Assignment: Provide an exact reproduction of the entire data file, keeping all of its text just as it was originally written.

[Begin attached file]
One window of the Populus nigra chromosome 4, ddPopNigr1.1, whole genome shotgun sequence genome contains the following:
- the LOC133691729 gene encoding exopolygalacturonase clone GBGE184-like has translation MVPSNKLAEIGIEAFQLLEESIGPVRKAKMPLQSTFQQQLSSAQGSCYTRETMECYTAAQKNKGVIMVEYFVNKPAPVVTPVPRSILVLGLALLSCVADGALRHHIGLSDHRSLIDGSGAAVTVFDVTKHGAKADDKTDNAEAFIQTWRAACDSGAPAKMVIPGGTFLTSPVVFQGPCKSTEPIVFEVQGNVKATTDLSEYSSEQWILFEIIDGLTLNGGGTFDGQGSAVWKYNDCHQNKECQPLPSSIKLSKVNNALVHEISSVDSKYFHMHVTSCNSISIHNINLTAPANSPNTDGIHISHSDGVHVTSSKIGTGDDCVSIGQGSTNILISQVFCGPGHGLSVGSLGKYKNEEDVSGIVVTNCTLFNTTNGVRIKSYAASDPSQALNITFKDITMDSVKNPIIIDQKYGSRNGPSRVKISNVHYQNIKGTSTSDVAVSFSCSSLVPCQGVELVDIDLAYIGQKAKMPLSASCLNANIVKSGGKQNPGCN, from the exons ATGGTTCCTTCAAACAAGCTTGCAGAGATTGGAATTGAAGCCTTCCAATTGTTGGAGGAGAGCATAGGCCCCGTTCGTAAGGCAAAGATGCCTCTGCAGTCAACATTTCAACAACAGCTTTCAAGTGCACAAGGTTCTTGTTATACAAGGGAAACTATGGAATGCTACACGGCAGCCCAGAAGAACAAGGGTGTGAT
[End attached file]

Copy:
One window of the Populus nigra chromosome 4, ddPopNigr1.1, whole genome shotgun sequence genome contains the following:
- the LOC133691729 gene encoding exopolygalacturonase clone GBGE184-like has translation MVPSNKLAEIGIEAFQLLEESIGPVRKAKMPLQSTFQQQLSSAQGSCYTRETMECYTAAQKNKGVIMVEYFVNKPAPVVTPVPRSILVLGLALLSCVADGALRHHIGLSDHRSLIDGSGAAVTVFDVTKHGAKADDKTDNAEAFIQTWRAACDSGAPAKMVIPGGTFLTSPVVFQGPCKSTEPIVFEVQGNVKATTDLSEYSSEQWILFEIIDGLTLNGGGTFDGQGSAVWKYNDCHQNKECQPLPSSIKLSKVNNALVHEISSVDSKYFHMHVTSCNSISIHNINLTAPANSPNTDGIHISHSDGVHVTSSKIGTGDDCVSIGQGSTNILISQVFCGPGHGLSVGSLGKYKNEEDVSGIVVTNCTLFNTTNGVRIKSYAASDPSQALNITFKDITMDSVKNPIIIDQKYGSRNGPSRVKISNVHYQNIKGTSTSDVAVSFSCSSLVPCQGVELVDIDLAYIGQKAKMPLSASCLNANIVKSGGKQNPGCN, from the exons ATGGTTCCTTCAAACAAGCTTGCAGAGATTGGAATTGAAGCCTTCCAATTGTTGGAGGAGAGCATAGGCCCCGTTCGTAAGGCAAAGATGCCTCTGCAGTCAACATTTCAACAACAGCTTTCAAGTGCACAAGGTTCTTGTTATACAAGGGAAACTATGGAATGCTACACGGCAGCCCAGAAGAACAAGGGTGTGAT